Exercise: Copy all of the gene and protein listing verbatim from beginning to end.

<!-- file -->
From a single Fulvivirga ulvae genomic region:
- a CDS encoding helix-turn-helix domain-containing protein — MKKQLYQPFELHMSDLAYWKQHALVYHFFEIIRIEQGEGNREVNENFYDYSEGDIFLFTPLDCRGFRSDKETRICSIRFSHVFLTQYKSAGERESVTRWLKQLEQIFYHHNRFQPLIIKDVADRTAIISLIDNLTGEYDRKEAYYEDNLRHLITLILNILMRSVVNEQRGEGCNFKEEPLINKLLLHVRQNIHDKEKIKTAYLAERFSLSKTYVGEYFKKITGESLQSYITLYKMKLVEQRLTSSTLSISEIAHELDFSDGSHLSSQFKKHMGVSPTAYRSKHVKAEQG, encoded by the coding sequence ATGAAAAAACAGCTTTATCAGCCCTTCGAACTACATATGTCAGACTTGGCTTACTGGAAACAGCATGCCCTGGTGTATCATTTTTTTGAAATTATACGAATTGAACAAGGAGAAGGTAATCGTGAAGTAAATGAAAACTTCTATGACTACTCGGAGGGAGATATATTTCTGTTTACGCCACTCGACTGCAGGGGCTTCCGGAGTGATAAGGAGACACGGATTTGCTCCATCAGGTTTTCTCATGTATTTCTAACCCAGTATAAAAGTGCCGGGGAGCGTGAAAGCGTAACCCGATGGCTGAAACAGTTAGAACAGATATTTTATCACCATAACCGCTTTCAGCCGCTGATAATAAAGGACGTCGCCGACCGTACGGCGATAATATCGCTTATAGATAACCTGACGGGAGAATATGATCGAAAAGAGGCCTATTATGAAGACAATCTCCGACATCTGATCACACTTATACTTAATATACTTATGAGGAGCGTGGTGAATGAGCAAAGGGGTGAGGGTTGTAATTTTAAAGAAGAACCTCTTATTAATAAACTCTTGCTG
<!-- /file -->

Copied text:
From a single Fulvivirga ulvae genomic region:
- a CDS encoding helix-turn-helix domain-containing protein — MKKQLYQPFELHMSDLAYWKQHALVYHFFEIIRIEQGEGNREVNENFYDYSEGDIFLFTPLDCRGFRSDKETRICSIRFSHVFLTQYKSAGERESVTRWLKQLEQIFYHHNRFQPLIIKDVADRTAIISLIDNLTGEYDRKEAYYEDNLRHLITLILNILMRSVVNEQRGEGCNFKEEPLINKLLLHVRQNIHDKEKIKTAYLAERFSLSKTYVGEYFKKITGESLQSYITLYKMKLVEQRLTSSTLSISEIAHELDFSDGSHLSSQFKKHMGVSPTAYRSKHVKAEQG, encoded by the coding sequence ATGAAAAAACAGCTTTATCAGCCCTTCGAACTACATATGTCAGACTTGGCTTACTGGAAACAGCATGCCCTGGTGTATCATTTTTTTGAAATTATACGAATTGAACAAGGAGAAGGTAATCGTGAAGTAAATGAAAACTTCTATGACTACTCGGAGGGAGATATATTTCTGTTTACGCCACTCGACTGCAGGGGCTTCCGGAGTGATAAGGAGACACGGATTTGCTCCATCAGGTTTTCTCATGTATTTCTAACCCAGTATAAAAGTGCCGGGGAGCGTGAAAGCGTAACCCGATGGCTGAAACAGTTAGAACAGATATTTTATCACCATAACCGCTTTCAGCCGCTGATAATAAAGGACGTCGCCGACCGTACGGCGATAATATCGCTTATAGATAACCTGACGGGAGAATATGATCGAAAAGAGGCCTATTATGAAGACAATCTCCGACATCTGATCACACTTATACTTAATATACTTATGAGGAGCGTGGTGAATGAGCAAAGGGGTGAGGGTTGTAATTTTAAAGAAGAACCTCTTATTAATAAACTCTTGCTG